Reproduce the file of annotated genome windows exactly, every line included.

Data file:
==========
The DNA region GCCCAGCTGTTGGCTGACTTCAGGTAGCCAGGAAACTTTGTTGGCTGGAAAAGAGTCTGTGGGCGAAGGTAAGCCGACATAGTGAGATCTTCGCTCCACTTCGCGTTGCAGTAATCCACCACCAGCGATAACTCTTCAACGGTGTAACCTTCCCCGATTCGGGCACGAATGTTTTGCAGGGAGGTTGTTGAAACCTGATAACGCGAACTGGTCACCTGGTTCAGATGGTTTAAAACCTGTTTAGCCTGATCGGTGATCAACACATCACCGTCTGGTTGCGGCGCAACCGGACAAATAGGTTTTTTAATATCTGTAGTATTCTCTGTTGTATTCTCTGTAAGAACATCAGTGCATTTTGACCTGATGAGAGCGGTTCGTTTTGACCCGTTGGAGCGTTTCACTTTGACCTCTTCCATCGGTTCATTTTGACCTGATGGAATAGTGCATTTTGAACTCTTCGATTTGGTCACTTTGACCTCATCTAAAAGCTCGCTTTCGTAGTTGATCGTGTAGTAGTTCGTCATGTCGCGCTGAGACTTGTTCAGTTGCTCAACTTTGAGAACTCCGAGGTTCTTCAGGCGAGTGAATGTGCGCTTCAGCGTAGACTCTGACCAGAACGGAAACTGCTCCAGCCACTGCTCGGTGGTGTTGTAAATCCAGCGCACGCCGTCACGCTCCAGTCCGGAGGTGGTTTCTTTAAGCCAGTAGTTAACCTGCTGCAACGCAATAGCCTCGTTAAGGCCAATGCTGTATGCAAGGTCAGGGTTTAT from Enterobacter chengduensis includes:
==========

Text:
The DNA region GCCCAGCTGTTGGCTGACTTCAGGTAGCCAGGAAACTTTGTTGGCTGGAAAAGAGTCTGTGGGCGAAGGTAAGCCGACATAGTGAGATCTTCGCTCCACTTCGCGTTGCAGTAATCCACCACCAGCGATAACTCTTCAACGGTGTAACCTTCCCCGATTCGGGCACGAATGTTTTGCAGGGAGGTTGTTGAAACCTGATAACGCGAACTGGTCACCTGGTTCAGATGGTTTAAAACCTGTTTAGCCTGATCGGTGATCAACACATCACCGTCTGGTTGCGGCGCAACCGGACAAATAGGTTTTTTAATATCTGTAGTATTCTCTGTTGTATTCTCTGTAAGAACATCAGTGCATTTTGACCTGATGAGAGCGGTTCGTTTTGACCCGTTGGAGCGTTTCACTTTGACCTCTTCCATCGGTTCATTTTGACCTGATGGAATAGTGCATTTTGAACTCTTCGATTTGGTCACTTTGACCTCATCTAAAAGCTCGCTTTCGTAGTTGATCGTGTAGTAGTTCGTCATGTCGCGCTGAGACTTGTTCAGTTGCTCAACTTTGAGAACTCCGAGGTTCTTCAGGCGAGTGAATGTGCGCTTCAGCGTAGACTCTGACCAGAACGGAAACTGCTCCAGCCACTGCTCGGTGGTGTTGTAAATCCAGCGCACGCCGTCACGCTCCAGTCCGGAGGTGGTTTCTTTAAGCCAGTAGTTAACCTGCTGCAACGCAATAGCCTCGTTAAGGCCAATGCTGTATGCAAGGTCAGGGTTTAT from Enterobacter chengduensis includes: